THE ASAHI SHIMBUN
January 28, 2020 at 18:05 JST
A patient who received the world’s first transplant of cardiac muscle cells using artificially derived stem cells known as iPS cells this month is in stable condition, an Osaka University team said Jan. 27.
After surgery, doctors closely monitored the patient, who had ischemic cardiomyopathy, a condition in which clotted arteries cause heart muscles to malfunction. But the patient has been moved to a general hospital ward, the team said.
Yoshiki Sawa, a professor of cardiovascular surgery at the university, who led the team that conducted the transplant, said the team aims to put the technique into practical use.
Sawa said the team hopes transplants of heart muscle tissues derived from induced pluripotent stem cells “will be used to save many patients who have heart conditions.”
In the clinical trial, three sheets of heart muscle tissues made from iPS cells stocked at Kyoto University’s Center for iPS Cell Research and Application were attached to affected parts of the patient’s heart. The iPS cells were created from tissues provided by a healthy donor.
The sheets were 4 to 5 centimeters in diameter and 0.1 millimeter thick.
The transplant's goal is to regenerate cardiac blood vessels using a substance secreted by the sheets of muscle cells. The sheets are degradable and disappear from the body several months after they secrete the substance, according to the team.
The university plans to perform similar transplants on nine other patients who have serious heart problems.
The Osaka University team had planned to conduct the clinical trial of the transplant earlier after the government approved the plan in May 2018.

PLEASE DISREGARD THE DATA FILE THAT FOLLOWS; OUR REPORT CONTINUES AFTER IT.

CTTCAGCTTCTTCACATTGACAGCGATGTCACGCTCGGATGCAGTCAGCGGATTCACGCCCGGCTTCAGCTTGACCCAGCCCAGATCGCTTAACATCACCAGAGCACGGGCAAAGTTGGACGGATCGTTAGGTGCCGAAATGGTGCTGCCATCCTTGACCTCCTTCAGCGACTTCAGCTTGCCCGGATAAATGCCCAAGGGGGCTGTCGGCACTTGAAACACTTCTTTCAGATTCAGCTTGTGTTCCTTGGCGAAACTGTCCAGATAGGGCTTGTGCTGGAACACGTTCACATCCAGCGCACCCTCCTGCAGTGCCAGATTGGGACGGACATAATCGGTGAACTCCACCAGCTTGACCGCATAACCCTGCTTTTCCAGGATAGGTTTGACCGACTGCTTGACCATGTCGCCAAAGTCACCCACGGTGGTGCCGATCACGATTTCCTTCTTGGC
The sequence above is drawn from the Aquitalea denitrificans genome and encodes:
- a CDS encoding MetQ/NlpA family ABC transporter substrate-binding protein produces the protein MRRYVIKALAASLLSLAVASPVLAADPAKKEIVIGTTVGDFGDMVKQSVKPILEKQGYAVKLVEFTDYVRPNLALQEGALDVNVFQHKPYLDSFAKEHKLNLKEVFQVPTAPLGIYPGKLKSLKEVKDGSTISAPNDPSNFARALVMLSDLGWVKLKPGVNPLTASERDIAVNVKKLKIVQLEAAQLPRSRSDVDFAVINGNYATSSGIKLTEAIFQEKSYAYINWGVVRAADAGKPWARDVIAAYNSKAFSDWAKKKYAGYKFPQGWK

But it was postponed due to damage from a powerful earthquake that hit Osaka Prefecture the following month that rendered its facility to cultivate cells unusable.
The trial is part of the process toward the future distribution of medical products using cells.
Osaka University’s announcement of the successful transplant of tissues created from iPS cells marked the fourth such transplantation.
Including Osaka University's trial, Japanese surgeons have now successfully transplanted tissues created from iPS cells four times.
The world's first transplant of iPS-derived cells was conducted in 2014 when the Riken research institute transplanted retina cells for a patient with age-related macular degeneration.
In 2018, Kyoto University transplanted nerve cells for a Parkinson disease patient. Osaka University transplanted cornea cells into a patient with a disease of the cornea in 2019.
Patients who undergo transplants using iPS-derived cell must accept the risk that the cells may become cancerous.
The more iPS-derived cells a patient receives, the higher their risk.
Hundreds of thousands of retina cells were used in the 2014 retina transplant. In the 2018 and 2019 transplants, the number of nerve and cornea cells used soared to between 5 million to 6 million.
Osaka University's latest transplant utilized roughly 100 million tissues made from iPS cells.
Sawa acknowledged the transplanted heart muscle tissues could turn cancerous, but said the team “has made great efforts to remove potentially cancerous cells.”
Hideyuki Okano, professor of molecular neurobiology at Keio University, who is researching the application of iPS-derived nerve cells to treat patients with spinal cord damage, said the risk was worth it.
Okano said the Osaka University's transplant, using tissues made from iPS cells from a donor, could be more effective than the existing therapy, which uses the patient’s own muscle tissues.
“I understand that the transplanted tissues might become cancerous or cause an erratic heart rhythm, but the transplantation of the iPS-derived heart muscle tissues can be more effective than muscle tissue sheets made from the patient’s leg,” Okano said.
Keio University is also planning to conduct clinical research using iPS-derived cells to regenerate heart tissues.
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